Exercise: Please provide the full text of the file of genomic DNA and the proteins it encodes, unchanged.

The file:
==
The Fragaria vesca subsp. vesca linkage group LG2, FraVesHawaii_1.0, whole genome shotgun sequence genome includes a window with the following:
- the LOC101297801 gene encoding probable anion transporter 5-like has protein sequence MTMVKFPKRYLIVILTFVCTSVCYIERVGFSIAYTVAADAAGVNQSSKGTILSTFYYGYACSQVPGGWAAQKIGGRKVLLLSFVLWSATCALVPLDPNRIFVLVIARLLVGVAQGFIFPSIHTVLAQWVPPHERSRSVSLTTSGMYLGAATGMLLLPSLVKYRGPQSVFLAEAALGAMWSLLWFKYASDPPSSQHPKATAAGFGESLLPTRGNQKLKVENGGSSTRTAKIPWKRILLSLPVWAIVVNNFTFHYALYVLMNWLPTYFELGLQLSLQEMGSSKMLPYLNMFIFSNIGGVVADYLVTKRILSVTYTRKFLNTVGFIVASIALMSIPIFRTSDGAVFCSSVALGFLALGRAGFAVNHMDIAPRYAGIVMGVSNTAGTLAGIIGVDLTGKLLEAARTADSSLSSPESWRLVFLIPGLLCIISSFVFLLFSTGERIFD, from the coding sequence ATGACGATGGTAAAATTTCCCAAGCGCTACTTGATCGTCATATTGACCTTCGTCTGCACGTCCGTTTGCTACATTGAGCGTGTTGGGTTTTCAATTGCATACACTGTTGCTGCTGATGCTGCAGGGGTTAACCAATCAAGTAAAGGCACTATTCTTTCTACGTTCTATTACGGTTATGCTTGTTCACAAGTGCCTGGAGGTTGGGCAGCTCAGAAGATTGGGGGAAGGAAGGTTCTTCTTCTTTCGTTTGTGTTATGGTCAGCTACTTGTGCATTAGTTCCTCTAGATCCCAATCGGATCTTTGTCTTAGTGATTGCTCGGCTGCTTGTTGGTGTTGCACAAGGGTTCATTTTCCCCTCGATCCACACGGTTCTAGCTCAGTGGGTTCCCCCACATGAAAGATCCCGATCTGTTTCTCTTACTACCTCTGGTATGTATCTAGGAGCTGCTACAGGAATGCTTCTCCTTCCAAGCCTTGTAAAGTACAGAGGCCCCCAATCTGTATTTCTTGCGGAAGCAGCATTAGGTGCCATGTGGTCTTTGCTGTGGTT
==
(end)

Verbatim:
The Fragaria vesca subsp. vesca linkage group LG2, FraVesHawaii_1.0, whole genome shotgun sequence genome includes a window with the following:
- the LOC101297801 gene encoding probable anion transporter 5-like has protein sequence MTMVKFPKRYLIVILTFVCTSVCYIERVGFSIAYTVAADAAGVNQSSKGTILSTFYYGYACSQVPGGWAAQKIGGRKVLLLSFVLWSATCALVPLDPNRIFVLVIARLLVGVAQGFIFPSIHTVLAQWVPPHERSRSVSLTTSGMYLGAATGMLLLPSLVKYRGPQSVFLAEAALGAMWSLLWFKYASDPPSSQHPKATAAGFGESLLPTRGNQKLKVENGGSSTRTAKIPWKRILLSLPVWAIVVNNFTFHYALYVLMNWLPTYFELGLQLSLQEMGSSKMLPYLNMFIFSNIGGVVADYLVTKRILSVTYTRKFLNTVGFIVASIALMSIPIFRTSDGAVFCSSVALGFLALGRAGFAVNHMDIAPRYAGIVMGVSNTAGTLAGIIGVDLTGKLLEAARTADSSLSSPESWRLVFLIPGLLCIISSFVFLLFSTGERIFD, from the coding sequence ATGACGATGGTAAAATTTCCCAAGCGCTACTTGATCGTCATATTGACCTTCGTCTGCACGTCCGTTTGCTACATTGAGCGTGTTGGGTTTTCAATTGCATACACTGTTGCTGCTGATGCTGCAGGGGTTAACCAATCAAGTAAAGGCACTATTCTTTCTACGTTCTATTACGGTTATGCTTGTTCACAAGTGCCTGGAGGTTGGGCAGCTCAGAAGATTGGGGGAAGGAAGGTTCTTCTTCTTTCGTTTGTGTTATGGTCAGCTACTTGTGCATTAGTTCCTCTAGATCCCAATCGGATCTTTGTCTTAGTGATTGCTCGGCTGCTTGTTGGTGTTGCACAAGGGTTCATTTTCCCCTCGATCCACACGGTTCTAGCTCAGTGGGTTCCCCCACATGAAAGATCCCGATCTGTTTCTCTTACTACCTCTGGTATGTATCTAGGAGCTGCTACAGGAATGCTTCTCCTTCCAAGCCTTGTAAAGTACAGAGGCCCCCAATCTGTATTTCTTGCGGAAGCAGCATTAGGTGCCATGTGGTCTTTGCTGTGGTT